Ethiopia: Dam Vicinity Somberly Deserves Conservation

Egypt, Sudan and Ethiopia have at different times tabled their negotiating proposals since the inception of the construction of the Grand Ethiopian Renaissance Dam (GERD).

However, Egypt has been arguing with Ethiopia bringing the idea of receiving over 55-billion cubic meters of the annual flow of water to the forefront, which was stipulated in the 1959's bilateral agreement of Sudan and Egypt. It is to be noted that Ethiopia was not a party to the so-called agreement which actually is null and void.

Egypt has also been expressing concern on drought scenario and water flow managements during dry years saying the filling of the Dam reservoir will potentially lead to a "prolonged drought on it."

It is undeniable fact that climate change has become erratic phenomenon and one of the biggest threats of our times presenting severe undesirable dangers in every ecosystem on the planet. These profound impacts have been observed in reality and reflected in various ways.

Temperatures are on the rise and wildfires are exhibited here and there. Not only has the world encountered a range of challenges related to wildfires and temperature rise, but it is also recurrently entangled with greatly fluctuating rainfall patterns that lead to changes in frequency and intensity of water bodies. As a result, recurrent storm, drought and flood are now more frequent occurrences than before.

As studies indicate, one of the well-documented effects of climate change is its impact on the water bodies as a result of precipitation.

Scientists forecast that climate change will provoke new and less predictable precipitation patterns, dubbed "drought and deluge" or "precipitation whiplash."

Nothing especial, but the case of Nile Water cannot be different from this global incidence. It can encounter challenges such as low water levels and/or drought in the long run.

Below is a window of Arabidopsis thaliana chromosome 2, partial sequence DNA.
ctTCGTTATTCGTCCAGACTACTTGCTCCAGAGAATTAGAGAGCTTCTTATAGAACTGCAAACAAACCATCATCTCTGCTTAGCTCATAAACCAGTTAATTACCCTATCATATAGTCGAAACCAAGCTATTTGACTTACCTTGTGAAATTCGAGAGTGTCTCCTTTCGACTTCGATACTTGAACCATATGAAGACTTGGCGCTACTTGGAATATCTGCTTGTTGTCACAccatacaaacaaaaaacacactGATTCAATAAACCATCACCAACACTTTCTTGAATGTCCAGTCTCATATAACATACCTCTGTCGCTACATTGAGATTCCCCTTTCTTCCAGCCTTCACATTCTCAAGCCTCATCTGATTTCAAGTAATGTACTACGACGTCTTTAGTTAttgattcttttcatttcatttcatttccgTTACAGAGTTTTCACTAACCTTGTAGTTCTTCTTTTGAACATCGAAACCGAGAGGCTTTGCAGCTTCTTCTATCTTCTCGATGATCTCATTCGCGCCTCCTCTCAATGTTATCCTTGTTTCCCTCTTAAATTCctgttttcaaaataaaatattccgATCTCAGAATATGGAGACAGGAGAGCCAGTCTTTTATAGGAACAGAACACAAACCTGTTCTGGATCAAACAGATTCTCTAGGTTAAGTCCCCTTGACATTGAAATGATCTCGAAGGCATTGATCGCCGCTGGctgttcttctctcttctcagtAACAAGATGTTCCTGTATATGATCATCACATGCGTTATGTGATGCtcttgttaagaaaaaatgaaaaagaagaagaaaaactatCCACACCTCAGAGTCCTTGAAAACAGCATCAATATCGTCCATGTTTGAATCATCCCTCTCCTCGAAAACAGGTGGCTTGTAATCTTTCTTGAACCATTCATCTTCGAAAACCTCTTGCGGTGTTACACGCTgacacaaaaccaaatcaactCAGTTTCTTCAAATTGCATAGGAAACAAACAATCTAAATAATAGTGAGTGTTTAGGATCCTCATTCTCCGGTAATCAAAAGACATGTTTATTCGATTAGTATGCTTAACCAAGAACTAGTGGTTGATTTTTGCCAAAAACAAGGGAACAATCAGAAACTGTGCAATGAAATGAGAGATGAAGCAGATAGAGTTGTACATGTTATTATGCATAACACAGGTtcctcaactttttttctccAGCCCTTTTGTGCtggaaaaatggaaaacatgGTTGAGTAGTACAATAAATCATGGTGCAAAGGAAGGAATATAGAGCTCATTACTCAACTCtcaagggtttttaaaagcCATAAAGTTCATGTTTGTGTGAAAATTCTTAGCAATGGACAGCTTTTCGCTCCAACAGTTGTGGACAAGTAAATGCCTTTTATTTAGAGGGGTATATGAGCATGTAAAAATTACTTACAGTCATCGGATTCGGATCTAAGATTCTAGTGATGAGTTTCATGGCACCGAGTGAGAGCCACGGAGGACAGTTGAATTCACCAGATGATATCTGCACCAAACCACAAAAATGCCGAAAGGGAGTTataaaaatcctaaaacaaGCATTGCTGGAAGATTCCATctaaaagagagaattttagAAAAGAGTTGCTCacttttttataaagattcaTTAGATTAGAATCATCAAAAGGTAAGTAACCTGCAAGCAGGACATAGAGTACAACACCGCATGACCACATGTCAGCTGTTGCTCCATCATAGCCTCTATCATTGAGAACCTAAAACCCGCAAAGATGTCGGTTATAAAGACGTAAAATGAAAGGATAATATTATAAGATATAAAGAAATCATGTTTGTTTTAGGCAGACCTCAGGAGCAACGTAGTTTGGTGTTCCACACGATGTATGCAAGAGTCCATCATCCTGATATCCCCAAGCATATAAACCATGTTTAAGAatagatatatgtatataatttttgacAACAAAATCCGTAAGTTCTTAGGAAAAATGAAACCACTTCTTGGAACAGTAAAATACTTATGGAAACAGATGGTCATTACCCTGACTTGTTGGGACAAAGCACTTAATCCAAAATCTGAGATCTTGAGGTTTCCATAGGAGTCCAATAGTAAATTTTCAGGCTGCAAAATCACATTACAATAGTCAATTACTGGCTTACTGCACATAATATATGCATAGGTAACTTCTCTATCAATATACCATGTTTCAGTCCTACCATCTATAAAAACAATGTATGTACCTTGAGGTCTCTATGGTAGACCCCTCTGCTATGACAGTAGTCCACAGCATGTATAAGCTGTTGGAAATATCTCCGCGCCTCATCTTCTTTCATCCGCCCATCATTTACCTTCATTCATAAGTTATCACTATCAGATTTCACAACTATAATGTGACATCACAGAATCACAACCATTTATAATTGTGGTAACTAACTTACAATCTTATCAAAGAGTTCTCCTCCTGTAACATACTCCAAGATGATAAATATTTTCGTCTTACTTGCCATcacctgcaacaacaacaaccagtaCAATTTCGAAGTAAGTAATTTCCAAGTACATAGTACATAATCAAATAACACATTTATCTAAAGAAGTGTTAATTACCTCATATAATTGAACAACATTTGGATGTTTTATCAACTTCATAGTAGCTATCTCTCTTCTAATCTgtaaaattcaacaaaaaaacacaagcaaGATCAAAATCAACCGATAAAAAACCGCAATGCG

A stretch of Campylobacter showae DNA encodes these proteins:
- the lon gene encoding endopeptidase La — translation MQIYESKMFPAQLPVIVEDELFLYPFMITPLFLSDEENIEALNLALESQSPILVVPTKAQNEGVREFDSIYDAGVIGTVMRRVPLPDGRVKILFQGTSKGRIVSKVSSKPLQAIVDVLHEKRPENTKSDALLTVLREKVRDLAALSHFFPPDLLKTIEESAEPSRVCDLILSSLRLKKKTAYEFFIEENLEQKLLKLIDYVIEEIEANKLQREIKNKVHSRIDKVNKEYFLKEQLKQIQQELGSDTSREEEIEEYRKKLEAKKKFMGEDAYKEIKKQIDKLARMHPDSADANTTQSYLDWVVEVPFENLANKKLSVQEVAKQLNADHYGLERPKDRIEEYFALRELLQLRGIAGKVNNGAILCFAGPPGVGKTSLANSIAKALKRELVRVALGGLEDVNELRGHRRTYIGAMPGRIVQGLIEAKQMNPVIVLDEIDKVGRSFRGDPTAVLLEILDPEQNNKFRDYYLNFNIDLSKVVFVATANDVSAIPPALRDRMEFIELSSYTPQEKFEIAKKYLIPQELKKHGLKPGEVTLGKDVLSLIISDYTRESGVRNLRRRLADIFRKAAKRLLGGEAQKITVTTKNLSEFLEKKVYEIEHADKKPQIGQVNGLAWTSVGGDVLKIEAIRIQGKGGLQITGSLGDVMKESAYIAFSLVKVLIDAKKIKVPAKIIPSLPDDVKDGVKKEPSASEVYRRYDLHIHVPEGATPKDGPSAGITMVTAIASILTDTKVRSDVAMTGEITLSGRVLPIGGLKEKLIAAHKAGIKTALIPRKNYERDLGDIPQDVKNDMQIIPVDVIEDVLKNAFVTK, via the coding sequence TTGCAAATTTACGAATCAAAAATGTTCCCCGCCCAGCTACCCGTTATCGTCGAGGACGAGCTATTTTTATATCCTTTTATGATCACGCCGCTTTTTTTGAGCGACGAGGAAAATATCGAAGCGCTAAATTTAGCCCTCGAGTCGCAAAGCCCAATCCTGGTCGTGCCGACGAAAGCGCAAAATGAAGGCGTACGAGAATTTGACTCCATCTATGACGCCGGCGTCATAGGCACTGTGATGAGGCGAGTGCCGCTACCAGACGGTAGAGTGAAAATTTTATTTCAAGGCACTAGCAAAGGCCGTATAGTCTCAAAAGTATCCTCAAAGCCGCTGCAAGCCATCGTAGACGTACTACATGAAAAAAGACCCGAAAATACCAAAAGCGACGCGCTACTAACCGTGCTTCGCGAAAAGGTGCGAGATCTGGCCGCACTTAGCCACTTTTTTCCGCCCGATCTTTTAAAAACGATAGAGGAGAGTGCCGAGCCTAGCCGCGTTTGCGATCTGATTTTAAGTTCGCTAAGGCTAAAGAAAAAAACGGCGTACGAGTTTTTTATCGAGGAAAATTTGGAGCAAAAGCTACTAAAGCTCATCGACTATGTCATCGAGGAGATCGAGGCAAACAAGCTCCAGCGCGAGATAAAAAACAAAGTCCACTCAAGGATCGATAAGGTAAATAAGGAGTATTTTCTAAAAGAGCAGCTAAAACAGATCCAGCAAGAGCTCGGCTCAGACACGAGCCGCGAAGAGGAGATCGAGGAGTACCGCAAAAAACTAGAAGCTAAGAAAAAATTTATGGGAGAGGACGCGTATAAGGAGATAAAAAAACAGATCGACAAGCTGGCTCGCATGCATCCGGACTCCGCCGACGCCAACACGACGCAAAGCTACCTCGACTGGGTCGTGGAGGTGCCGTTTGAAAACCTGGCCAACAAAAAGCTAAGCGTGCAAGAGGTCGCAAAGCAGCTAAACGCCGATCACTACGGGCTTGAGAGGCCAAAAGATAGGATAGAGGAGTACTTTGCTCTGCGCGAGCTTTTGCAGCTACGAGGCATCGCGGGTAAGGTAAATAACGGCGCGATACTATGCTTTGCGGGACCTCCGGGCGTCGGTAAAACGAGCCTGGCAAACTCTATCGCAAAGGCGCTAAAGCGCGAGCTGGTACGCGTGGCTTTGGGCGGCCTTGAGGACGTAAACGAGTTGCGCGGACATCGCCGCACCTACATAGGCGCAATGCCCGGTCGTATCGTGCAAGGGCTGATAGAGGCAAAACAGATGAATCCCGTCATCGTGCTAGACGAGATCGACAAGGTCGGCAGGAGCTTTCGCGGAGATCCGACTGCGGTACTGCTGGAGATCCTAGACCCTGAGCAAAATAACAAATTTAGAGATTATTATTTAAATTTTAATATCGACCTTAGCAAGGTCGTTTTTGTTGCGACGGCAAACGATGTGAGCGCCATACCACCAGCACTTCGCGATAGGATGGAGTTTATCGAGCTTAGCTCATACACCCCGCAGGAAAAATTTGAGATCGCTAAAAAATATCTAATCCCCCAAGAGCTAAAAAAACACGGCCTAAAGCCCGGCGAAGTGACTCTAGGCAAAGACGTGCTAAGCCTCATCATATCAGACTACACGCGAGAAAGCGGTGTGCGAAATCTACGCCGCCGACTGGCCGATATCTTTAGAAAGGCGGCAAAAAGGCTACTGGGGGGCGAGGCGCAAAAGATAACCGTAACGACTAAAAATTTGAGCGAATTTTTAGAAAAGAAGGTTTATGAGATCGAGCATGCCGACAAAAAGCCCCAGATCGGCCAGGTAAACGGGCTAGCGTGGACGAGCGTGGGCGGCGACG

However, the challenges of climate change are not untreated or unbeaten matters as environment protection and conservation activities are the most feasible ways to grasp the impacts.

For good reason, Ethiopia has gone miles giving due attention to avert the anticipated potential impacts of climate change. The present-day annual massive seedling plantation is the best showcase in this regard. Singing the same tune it is also undertaking similar conservation activities in the surrounding areas of the dam.

In actual fact, drought mitigation measure should not be left solely to Ethiopia. Rather, it requires the concerted efforts of all riparian countries to curb the devastating impacts of climate change, reduce future threats to sustain the level of the water.

Predominantly, we can talk and negotiate about water allocation and quota principles when we are able to preserve the ecological system of downstream environment and maintain the water flow level.

Basin countries, particularly the downstream ones, Egypt and Sudan, should focus on integrated and basin wide environment conservation activities than bogging down on "current use and natural rights" which is null and void.

In so doing, they can come up with a workable and lasting solution to the problems which are directly or indirectly connected to the water share agenda. As stated time and again, Ethiopia does not have any problem for Egypt is utilizing the Nile waters. The problem arises when the latter tries to claim a monopoly on the Nile water.

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